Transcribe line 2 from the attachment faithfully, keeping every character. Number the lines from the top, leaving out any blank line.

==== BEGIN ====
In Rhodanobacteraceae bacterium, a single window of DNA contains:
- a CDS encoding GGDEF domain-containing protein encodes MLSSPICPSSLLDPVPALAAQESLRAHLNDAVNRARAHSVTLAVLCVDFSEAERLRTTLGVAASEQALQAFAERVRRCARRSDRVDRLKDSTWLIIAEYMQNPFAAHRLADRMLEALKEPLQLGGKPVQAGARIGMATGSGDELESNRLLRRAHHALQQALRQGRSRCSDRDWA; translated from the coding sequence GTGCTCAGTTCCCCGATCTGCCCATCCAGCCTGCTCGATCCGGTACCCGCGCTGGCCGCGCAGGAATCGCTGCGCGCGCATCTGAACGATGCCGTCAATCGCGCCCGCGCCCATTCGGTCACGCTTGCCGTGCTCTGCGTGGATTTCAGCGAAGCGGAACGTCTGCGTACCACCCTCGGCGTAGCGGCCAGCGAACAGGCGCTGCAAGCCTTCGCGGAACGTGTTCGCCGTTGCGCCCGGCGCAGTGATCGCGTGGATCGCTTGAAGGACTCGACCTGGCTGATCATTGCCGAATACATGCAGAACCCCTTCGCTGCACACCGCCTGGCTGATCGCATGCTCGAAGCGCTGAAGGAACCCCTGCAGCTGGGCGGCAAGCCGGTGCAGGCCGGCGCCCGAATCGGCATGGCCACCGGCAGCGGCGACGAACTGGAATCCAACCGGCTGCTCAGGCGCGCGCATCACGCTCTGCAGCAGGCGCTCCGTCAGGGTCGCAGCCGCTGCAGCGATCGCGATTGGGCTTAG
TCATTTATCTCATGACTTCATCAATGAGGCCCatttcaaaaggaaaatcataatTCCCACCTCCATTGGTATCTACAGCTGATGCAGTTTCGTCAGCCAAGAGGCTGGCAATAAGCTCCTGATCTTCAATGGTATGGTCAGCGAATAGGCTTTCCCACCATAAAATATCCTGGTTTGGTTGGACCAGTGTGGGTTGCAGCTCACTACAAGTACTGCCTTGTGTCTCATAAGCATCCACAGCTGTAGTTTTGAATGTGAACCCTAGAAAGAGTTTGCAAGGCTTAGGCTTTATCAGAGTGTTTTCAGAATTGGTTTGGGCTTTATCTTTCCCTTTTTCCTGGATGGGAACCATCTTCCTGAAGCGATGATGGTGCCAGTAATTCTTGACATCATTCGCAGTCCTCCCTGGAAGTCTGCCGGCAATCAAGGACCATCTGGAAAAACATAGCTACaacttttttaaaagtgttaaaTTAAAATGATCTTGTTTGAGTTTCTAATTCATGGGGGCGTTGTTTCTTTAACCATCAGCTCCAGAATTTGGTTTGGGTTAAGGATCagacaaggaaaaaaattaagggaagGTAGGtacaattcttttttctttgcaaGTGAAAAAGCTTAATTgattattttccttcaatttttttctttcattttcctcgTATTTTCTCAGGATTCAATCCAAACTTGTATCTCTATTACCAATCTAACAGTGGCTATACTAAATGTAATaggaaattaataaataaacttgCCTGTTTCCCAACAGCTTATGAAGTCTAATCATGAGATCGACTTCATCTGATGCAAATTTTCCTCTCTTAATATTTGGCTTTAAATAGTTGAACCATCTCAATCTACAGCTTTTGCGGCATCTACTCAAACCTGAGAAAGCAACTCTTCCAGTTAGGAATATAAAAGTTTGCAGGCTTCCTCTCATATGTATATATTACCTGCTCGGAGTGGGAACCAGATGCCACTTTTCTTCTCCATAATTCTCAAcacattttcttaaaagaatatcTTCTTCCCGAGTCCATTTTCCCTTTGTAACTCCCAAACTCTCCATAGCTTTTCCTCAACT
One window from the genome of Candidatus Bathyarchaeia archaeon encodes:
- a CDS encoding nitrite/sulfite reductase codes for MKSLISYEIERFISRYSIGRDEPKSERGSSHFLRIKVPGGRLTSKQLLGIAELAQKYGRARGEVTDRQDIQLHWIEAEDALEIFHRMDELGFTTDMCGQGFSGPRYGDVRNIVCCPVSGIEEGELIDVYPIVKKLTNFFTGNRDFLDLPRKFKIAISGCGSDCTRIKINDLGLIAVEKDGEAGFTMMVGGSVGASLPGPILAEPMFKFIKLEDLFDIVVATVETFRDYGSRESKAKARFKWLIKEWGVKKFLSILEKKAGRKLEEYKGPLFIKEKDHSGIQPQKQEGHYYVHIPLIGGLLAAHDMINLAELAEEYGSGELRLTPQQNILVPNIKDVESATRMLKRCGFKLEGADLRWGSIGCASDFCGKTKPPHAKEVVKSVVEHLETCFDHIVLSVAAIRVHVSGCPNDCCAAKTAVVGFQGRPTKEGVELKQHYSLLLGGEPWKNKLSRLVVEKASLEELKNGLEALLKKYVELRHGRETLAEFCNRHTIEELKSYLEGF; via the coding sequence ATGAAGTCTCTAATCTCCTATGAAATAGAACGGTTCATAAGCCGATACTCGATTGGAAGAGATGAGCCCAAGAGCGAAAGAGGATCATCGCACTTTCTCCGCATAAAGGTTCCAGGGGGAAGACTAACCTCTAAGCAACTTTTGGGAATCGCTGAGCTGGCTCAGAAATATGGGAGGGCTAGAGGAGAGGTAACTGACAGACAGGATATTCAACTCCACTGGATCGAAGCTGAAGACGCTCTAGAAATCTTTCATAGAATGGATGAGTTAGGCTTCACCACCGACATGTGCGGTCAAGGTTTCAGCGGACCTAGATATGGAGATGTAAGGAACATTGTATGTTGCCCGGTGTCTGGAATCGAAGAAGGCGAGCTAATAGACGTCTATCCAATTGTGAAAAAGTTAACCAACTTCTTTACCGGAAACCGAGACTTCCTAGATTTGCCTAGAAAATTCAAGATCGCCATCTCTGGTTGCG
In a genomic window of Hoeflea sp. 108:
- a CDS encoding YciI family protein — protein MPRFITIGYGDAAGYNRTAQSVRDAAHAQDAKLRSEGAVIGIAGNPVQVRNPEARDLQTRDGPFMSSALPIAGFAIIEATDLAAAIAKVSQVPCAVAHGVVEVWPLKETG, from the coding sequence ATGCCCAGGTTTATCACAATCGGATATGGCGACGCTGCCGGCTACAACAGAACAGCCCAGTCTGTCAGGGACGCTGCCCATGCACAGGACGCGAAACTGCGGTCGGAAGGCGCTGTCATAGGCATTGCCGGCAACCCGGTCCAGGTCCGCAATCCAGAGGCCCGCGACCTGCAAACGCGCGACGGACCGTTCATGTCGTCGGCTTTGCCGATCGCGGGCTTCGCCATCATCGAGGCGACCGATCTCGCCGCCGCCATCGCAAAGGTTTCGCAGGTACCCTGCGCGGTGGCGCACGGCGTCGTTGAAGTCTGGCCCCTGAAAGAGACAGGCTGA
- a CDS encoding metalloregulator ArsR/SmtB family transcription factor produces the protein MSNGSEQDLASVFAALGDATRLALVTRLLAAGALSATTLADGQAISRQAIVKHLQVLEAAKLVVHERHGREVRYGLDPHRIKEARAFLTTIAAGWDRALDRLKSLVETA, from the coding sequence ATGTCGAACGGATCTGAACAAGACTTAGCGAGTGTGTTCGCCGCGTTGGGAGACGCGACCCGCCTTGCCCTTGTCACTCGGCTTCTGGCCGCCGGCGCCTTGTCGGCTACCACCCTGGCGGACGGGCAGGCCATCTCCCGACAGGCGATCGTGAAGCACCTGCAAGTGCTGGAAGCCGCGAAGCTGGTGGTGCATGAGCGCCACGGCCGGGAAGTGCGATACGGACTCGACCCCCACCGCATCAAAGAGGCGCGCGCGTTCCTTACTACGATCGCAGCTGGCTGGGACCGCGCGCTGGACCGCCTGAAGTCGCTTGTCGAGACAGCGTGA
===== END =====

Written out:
- a CDS encoding GGDEF domain-containing protein encodes MLSSPICPSSLLDPVPALAAQESLRAHLNDAVNRARAHSVTLAVLCVDFSEAERLRTTLGVAASEQALQAFAERVRRCARRSDRVDRLKDSTWLIIAEYMQNPFAAHRLADRMLEALKEPLQLGGKPVQAGARIGMATGSGDELESNRLLRRAHHALQQALRQGRSRCSDRDWA; translated from the coding sequence GTGCTCAGTTCCCCGATCTGCCCATCCAGCCTGCTCGATCCGGTACCCGCGCTGGCCGCGCAGGAATCGCTGCGCGCGCATCTGAACGATGCCGTCAATCGCGCCCGCGCCCATTCGGTCACGCTTGCCGTGCTCTGCGTGGATTTCAGCGAAGCGGAACGTCTGCGTACCACCCTCGGCGTAGCGGCCAGCGAACAGGCGCTGCAAGCCTTCGCGGAACGTGTTCGCCGTTGCGCCCGGCGCAGTGATCGCGTGGATCGCTTGAAGGACTCGACCTGGCTGATCATTGCCGAATACATGCAGAACCCCTTCGCTGCACACCGCCTGGCTGATCGCATGCTCGAAGCGCTGAAGGAACCCCTGCAGCTGGGCGGCAAGCCGGTGCAGGCCGGCGCCCGAATCGGCATGGCCACCGGCAGCGGCGACGAACTGGAATCCAACCGGCTGCTCAGGCGCGCGCATCACGCTCTGCAGCAGGCGCTCCGTCAGGGTCGCAGCCGCTGCAGCGATCGCGATTGGGCTTAG